EUS-guided intravascular therapies have tremendous potential, although they should be approached with caution until larger studies confirm the safety of puncture into a high-pressure arterial system. Interestingly, they also demonstrate a fairly quick natural adaptation of splenic collateralization, which may in fact limit the long-term durability of this procedure, warranting further investigation.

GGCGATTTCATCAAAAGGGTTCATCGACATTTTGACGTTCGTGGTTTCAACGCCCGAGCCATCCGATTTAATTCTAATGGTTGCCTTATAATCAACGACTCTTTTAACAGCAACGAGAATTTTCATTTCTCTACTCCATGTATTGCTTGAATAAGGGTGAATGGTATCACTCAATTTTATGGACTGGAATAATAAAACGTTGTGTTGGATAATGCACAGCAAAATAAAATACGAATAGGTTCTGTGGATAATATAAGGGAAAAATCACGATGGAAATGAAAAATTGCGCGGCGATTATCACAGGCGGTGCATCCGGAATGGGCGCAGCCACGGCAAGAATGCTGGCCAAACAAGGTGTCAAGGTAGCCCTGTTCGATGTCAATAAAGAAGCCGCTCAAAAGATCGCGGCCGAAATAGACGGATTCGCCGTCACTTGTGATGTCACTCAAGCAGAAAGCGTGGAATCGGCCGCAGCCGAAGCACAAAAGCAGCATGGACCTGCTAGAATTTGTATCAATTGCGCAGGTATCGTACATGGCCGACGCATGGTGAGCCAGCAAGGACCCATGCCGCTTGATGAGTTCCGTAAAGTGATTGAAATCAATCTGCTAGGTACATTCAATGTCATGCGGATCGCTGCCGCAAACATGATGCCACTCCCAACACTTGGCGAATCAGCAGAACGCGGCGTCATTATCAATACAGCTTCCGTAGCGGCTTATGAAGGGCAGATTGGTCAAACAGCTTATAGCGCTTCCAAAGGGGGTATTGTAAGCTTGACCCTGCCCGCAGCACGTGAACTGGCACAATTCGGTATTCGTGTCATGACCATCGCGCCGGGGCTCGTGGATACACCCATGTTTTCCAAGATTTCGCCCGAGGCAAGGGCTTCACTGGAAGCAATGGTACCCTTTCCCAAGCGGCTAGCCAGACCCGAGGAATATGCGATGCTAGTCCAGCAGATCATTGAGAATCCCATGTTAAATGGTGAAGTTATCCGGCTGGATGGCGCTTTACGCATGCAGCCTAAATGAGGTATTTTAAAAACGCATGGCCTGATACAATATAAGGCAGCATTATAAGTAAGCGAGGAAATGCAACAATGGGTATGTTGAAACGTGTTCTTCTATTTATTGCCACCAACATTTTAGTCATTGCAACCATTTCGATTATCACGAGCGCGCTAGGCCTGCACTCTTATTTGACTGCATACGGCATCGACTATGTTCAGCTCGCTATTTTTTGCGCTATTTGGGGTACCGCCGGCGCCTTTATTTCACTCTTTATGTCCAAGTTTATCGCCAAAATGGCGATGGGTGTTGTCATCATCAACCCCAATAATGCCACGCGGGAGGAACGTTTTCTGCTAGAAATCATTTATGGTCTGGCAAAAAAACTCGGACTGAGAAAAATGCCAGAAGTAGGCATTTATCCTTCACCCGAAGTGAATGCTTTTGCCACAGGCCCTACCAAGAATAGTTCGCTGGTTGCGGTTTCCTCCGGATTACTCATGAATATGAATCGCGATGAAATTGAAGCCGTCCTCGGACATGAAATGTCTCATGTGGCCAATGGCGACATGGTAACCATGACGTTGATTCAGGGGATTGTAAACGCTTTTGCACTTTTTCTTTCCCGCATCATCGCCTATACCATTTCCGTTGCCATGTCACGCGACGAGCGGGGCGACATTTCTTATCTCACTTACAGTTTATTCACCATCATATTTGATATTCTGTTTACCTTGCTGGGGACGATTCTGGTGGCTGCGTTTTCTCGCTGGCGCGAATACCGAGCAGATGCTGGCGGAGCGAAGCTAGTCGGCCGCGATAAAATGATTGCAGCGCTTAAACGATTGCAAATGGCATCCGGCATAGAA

With a growing body of literature supporting EUS-placed embolization coils and glue for gastric varices, and well-established backup options from interventional radiology (IR), are the current therapies for gastroesophageal variceal hemorrhage sufficient? Is there even a need to talk about additional options? It is helpful to consider the historical context of this procedure, as performed by IR, to better understand the potential role for EUS-guided PSE. Splenic artery embolization has a clear role in splenic injury/trauma, but its utility in hypersplenism with resultant cytopenia is less defined. In the setting of cirrhosis or portal/hepatic vein thrombosis with portal hypertension, the proposed mechanism of action is decreased blood flow through the spleen, leading to less outflow through the splenic vein and a theoretical decrease in portal pressure. Therefore, IR has considered PSE for refractory variceal bleeding or ascites, even in combination with TIPS. Physiologic studies indicate that PSE immediately reduces the hepatic venous pressure gradient, with sustained decreases at 6 months, and the magnitude of change appears related to the amount of splenic necrosis.